The high-stress nature of legal work means that legal professionals are at risk for compassion fatigue.
Compassion fatigue is a condition in which empathy towards others begins to diminish and can lead to burnout, depression, or anxiety. It’s not just for doctors and nurses anymore! It’s caused by prolonged exposure to traumatic stories (often told by clients in their time of distress) or distressing images of physical injury, disease, abuse, or neglect. It can lead to avoidance behaviors, such as keeping interactions with clients short and superficial, turning down new client work, or disconnecting from colleagues who also work with traumatized clients.
What Does This Mean for Legal Professionals?
For some lawyers, every single day is focused on events that, for many of their clients, were the worst days of their lives. Judges will spend weeks-long trials analyzing every inch and angle of gruesome, tragic crimes. It takes a toll. This constant contact with other people’s trauma bleeds into a person’s own sense of well-being.
Paraprofessionals, who often deal directly with the affected clients and their families, can also be impacted by compassion fatigue. And in mass torts, this can come from client intake and the direction of where the case goes.
Being emotionally affected by the stories of others is to be human. But when you are in a profession that involves working with people who have suffered extreme trauma or abuse, it’s important to find ways to protect yourself.
Why Mass Tort Professionals May be More Vulnerable.
The nature of mass tort cases can mean exclusively dealing with people who are facing physical and emotional trauma and ongoing distress. From medical harm to sexual abuse cases, mass tort cases often mean that law professionals must face the experiences of multiple victims head-on, making them more vulnerable to losing empathy toward their clients. And therefore, it is extra important for mass tort attorneys, paralegals, and other staff to be aware of what compassion fatigue looks like, and its prevention methods.
How Do You Stop Yourself From Developing Compassion Fatigue?
Below are some ways to protect yourself from compassion fatigue as a law professional:
The first step is self-awareness and reflection. Taking time out from difficult interactions to acknowledge your reaction and process emotions can help you avoid overwhelming feelings of helplessness. This doesn’t mean that you need to leave the legal industry but be diligent when it comes to taking time for yourself and protect your mental health.
Legal professionals must also engage in sufficient non-work-related hobbies and activities. Remember to find time to disconnect from your work life. This might mean turning off alerts on your phone or not checking email every five minutes while you are off the clock. It’s harder than ever these days to unplug but it is crucial to prevent the effects of compassion fatigue.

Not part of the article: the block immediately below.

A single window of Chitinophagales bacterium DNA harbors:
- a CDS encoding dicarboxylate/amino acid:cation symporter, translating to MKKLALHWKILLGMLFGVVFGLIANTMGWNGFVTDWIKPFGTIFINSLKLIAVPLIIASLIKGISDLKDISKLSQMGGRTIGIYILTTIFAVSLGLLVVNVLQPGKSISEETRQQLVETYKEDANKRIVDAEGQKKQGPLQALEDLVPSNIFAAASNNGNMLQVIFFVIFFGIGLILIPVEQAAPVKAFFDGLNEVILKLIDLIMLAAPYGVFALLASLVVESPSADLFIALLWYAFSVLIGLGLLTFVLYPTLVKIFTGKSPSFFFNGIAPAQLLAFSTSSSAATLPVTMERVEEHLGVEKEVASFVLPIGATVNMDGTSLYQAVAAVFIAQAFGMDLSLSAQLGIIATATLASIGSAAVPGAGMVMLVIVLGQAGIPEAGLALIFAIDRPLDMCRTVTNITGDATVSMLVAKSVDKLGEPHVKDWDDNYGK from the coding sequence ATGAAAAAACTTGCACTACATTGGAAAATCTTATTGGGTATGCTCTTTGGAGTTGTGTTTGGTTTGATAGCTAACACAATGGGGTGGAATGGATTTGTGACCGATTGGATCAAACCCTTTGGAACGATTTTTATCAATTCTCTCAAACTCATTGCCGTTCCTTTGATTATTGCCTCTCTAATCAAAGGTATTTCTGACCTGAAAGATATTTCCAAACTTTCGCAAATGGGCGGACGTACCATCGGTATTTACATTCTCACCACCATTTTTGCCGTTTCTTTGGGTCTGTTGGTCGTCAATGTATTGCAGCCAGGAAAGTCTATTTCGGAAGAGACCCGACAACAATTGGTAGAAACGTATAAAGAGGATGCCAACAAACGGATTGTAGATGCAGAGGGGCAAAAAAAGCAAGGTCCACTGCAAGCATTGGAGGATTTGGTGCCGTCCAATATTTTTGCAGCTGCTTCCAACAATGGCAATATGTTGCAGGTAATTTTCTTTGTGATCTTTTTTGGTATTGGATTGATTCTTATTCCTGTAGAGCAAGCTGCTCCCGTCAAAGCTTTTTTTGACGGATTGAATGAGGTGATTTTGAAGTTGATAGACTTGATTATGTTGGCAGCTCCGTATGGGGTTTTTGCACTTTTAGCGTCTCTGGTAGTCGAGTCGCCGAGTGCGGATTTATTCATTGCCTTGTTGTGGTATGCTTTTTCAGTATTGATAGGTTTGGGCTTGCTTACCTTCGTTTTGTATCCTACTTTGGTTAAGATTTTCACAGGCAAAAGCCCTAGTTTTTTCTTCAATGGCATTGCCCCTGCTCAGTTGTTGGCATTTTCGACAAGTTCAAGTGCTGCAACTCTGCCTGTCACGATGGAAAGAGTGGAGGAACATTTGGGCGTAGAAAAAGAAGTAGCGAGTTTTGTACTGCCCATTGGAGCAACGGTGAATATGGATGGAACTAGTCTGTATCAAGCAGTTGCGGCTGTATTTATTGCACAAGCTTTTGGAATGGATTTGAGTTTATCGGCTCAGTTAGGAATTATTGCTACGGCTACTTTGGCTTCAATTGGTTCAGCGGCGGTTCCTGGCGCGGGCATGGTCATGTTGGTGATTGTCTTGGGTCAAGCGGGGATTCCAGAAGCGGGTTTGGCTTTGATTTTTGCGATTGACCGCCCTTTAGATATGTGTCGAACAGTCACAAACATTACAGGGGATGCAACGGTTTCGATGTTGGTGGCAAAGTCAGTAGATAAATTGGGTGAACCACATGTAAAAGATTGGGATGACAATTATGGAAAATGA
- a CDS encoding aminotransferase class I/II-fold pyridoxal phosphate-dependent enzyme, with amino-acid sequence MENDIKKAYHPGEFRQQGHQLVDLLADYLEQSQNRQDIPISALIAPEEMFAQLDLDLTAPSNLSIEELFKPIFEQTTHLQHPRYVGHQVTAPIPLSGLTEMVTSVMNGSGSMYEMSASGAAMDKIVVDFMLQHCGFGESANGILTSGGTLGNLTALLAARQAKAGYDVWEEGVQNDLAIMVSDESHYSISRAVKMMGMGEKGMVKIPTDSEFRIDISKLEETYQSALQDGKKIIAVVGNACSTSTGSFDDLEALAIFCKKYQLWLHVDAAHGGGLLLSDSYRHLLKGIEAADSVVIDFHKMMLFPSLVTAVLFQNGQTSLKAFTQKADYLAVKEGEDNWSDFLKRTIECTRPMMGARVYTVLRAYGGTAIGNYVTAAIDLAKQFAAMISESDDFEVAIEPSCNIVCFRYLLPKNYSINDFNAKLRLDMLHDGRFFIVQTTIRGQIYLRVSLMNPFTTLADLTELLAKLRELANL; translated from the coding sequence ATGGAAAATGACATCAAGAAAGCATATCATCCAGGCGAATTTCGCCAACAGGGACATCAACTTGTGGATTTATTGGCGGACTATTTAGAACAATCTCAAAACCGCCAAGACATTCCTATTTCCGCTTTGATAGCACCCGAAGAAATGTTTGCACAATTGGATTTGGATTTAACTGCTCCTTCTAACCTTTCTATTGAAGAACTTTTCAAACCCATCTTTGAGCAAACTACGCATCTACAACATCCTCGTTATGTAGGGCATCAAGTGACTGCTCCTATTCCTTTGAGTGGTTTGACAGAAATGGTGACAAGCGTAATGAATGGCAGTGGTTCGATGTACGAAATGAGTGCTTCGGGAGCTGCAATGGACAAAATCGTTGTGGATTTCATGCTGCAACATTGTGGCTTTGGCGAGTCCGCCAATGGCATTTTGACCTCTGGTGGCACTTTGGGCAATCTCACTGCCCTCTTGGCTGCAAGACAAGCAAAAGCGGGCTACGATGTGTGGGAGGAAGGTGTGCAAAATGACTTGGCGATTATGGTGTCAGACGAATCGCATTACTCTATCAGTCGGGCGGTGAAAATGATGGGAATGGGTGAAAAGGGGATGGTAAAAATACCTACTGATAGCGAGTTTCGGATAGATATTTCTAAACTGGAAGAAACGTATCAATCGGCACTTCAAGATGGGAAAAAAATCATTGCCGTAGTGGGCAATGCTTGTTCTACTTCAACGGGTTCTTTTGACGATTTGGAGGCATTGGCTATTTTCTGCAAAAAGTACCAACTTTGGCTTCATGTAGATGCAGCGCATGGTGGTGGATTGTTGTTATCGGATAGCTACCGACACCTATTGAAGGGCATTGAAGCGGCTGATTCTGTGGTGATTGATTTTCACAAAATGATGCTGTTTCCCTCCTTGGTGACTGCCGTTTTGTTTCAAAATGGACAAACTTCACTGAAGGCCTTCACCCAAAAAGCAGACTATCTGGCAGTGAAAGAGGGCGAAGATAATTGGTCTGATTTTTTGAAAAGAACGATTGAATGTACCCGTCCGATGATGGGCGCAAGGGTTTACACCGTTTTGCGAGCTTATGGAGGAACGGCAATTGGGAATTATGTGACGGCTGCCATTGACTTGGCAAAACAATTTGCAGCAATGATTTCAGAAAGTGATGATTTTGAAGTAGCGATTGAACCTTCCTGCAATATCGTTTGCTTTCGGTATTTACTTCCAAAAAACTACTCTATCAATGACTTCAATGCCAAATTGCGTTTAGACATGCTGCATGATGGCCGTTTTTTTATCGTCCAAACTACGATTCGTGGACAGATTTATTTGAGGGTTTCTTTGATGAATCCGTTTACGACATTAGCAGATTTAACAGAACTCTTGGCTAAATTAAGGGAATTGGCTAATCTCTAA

3) Practice Self-Care
Lastly, practice self-care. This means addressing both physical and mental needs. Eating well, exercising, and getting outside for fresh air are all important ways to replenish your energy after a long day. Self-care doesn’t have to be elaborate. Listening to music, reading a book, or simply finding a daily meditation can assist with preventing compassion fatigue.
4) Take Advantage of Lawyer Assistance Programs (LAPs)
Lawyer Assistance Programs are available throughout the nation, to help attorneys, judges, paralegals, paraprofessionals, and law students who are struggling with their mental health, or with substance abuse issues.
Compassion fatigue can happen to law professionals simply because of the work they do. However, the good news is that there are ways that you can protect yourself. A combination of reflecting on your emotions, unplugging from work, and practicing self-care can all help you keep empathy inside and outside of the legal field.
The Mass Tort Institute is committed to improving health outcomes for those advocating on behalf of victims of corporate wrongdoing. Our weekly Wellness in Law FB Lives and Well-Being in Law Mini-Course provides the legal community with insight into how individuals, teams, managers, and owners can prioritize wellness in law firms so lawyers and paraprofessionals can be their best selves while doing their best work.
Written by Kelley Tenny
About the Author
Kelley Tenny is the Director of Operations at The Mass Tort Institute. She also serves as a health educator and California State University Long Beach. Her background includes health and wellness with a masters in Curriculum and Instruction. Kelley is passionate about up-leveling the education available and supporting the health and wellness of those working in the mass tort industry.